Almost every day, one of the tech news oraggregation sites like Tech Crunch or Tech Meme features a storyabout a payments industry start-up that ends with some enthusiasticline about ‘how hot payments are’ or that someone’s ‘on a roll.’ Afew start-ups stand out. For much of the last year, driven by thepower of Twitterverse stardom and a compelling model, Jack Dorsey’sSquare has received regular coverage in the blogosphere -as well aslove in the form of new investors. During the last month, Dwollahand Bitcoin have received no little attention for the newmilestones they’ve achieved.
For example, cash-to-virtual provider Dwolla, just went over the$1 million a week threshold. Square is operating at a $3 millionper day rate. Compared to where they were just months ago, thoseare great numbers to put up on the board. And it’s great to see newplayers obtain traction.
But, it’s important to keep this growth in perspective. What’sbeing reported here, to state the obvious, is the value of alltransactions handled by the provider. But if you’re an investor -or an owner – you have to consider how much actually sticks to theorganization. Square charges 2.75 percent per transaction, withapproximately the first 2 percent of that transaction fee goes intothe card networks and financial institutions. Square’s grossrevenue comes from the remaining 0.75 percent. That means Square’skeeping around $20,000 a day to go toward its operating costs.That’s an $8 million annual run rate. Impressive, but still a longway from meriting the $1B valuation supporters claim for Squaretoday.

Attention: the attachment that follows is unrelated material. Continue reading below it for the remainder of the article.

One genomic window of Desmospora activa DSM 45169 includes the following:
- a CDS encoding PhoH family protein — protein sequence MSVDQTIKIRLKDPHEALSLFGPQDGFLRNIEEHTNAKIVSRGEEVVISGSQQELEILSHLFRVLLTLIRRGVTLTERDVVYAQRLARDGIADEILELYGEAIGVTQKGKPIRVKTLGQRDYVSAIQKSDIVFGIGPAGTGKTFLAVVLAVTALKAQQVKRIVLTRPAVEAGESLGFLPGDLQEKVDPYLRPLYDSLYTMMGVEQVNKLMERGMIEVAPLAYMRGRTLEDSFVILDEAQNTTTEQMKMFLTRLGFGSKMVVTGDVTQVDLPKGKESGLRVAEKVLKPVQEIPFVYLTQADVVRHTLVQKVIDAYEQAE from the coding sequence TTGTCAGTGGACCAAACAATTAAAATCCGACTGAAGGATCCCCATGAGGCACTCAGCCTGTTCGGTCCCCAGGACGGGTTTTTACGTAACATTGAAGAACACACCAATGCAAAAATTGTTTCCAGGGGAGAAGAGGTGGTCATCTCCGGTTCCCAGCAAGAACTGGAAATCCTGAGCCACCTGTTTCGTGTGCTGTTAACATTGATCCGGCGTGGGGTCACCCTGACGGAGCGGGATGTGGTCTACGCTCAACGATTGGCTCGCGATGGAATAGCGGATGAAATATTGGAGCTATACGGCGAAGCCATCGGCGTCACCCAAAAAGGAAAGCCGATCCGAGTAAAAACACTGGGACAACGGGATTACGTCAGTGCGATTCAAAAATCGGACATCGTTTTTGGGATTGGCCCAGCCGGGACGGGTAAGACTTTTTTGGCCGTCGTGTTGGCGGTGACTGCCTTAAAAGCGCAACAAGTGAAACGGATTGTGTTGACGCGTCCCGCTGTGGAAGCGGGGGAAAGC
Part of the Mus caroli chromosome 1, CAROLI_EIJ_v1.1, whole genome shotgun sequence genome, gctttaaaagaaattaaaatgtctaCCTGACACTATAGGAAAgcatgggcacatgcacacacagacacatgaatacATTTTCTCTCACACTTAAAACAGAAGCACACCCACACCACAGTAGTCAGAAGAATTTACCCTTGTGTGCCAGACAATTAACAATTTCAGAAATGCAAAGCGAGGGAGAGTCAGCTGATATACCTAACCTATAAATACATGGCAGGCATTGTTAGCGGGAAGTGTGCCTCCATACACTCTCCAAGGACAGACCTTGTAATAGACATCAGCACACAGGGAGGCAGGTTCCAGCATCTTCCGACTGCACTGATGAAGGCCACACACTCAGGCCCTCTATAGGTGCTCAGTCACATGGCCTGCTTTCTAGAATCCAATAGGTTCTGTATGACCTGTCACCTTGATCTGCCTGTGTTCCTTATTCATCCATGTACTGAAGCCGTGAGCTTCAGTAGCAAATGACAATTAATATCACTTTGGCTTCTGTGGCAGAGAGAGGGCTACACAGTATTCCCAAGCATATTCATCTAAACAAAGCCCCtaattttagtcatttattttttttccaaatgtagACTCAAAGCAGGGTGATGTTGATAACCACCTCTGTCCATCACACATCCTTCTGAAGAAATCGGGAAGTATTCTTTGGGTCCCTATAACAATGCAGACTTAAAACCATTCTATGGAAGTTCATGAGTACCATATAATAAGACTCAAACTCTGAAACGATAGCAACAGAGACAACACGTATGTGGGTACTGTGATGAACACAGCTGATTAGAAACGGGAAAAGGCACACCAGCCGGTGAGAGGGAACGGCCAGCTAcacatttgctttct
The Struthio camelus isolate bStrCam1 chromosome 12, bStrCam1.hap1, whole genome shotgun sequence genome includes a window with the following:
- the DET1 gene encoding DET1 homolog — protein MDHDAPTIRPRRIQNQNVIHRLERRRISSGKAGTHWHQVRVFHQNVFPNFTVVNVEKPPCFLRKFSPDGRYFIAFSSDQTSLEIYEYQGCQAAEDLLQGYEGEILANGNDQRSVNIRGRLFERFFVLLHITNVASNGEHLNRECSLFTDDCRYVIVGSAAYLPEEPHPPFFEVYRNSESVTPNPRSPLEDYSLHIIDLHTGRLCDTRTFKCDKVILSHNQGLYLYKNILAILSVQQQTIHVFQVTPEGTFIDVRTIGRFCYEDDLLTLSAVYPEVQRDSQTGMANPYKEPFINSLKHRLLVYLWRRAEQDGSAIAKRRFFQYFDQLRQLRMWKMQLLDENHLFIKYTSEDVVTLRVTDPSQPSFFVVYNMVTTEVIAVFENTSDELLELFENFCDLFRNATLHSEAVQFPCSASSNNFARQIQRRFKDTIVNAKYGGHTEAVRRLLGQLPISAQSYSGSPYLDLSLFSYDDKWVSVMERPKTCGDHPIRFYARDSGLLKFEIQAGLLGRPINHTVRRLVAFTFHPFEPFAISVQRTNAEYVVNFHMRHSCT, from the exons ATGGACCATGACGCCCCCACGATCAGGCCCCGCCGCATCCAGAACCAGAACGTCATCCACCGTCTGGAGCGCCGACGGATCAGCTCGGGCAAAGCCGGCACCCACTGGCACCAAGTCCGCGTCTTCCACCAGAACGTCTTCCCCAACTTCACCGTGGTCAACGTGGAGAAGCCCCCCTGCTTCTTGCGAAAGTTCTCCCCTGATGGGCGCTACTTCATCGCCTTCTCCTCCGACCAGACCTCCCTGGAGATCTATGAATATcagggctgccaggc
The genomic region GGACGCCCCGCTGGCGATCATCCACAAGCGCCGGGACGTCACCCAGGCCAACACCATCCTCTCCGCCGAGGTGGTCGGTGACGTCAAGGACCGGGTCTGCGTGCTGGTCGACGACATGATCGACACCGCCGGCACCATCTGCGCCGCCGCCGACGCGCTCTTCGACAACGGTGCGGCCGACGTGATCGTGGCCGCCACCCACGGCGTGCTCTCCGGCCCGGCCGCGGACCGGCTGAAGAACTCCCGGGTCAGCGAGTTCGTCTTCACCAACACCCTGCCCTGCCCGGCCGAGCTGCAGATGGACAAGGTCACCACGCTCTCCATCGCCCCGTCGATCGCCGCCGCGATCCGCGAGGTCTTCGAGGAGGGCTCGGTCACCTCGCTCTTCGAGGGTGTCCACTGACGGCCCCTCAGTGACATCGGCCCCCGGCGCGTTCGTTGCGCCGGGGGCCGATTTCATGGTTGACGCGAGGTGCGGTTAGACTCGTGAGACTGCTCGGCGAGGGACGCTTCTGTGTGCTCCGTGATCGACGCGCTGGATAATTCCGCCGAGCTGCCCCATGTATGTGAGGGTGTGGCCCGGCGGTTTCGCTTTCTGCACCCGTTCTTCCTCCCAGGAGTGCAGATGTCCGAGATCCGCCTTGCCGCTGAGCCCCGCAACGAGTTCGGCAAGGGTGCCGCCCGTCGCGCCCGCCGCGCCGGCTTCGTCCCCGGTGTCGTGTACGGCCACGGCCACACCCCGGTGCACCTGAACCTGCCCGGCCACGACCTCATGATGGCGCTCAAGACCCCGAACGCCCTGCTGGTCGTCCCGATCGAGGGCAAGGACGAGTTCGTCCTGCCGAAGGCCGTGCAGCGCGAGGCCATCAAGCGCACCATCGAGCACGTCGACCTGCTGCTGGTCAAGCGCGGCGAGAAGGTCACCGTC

Dwolla’s doing $1 million a week. Dwolla only charges 25 cents pertransaction to the recipient. That’s it. Let’s assume the averagetransaction size is $10. It could easily be an order of magnitudehigher, but let’s start with $10. That’s 100,000 transactions,translating into $25,000 in weekly revenues to cover its ownoperating costs. If the average transaction size is $50, thenDwolla is keeping only $5,000 a week.
I’m not trying to rain on the parade that these start-ups arecreating. They know how tough it is to make it. They can look atBling Nation’s travails and read the signs. It’s a toughenvironment.
The media cheerleaders, however, need to keep things inperspective. The transaction volume is one measure but it’s not theonly one that matters to the organization’s success.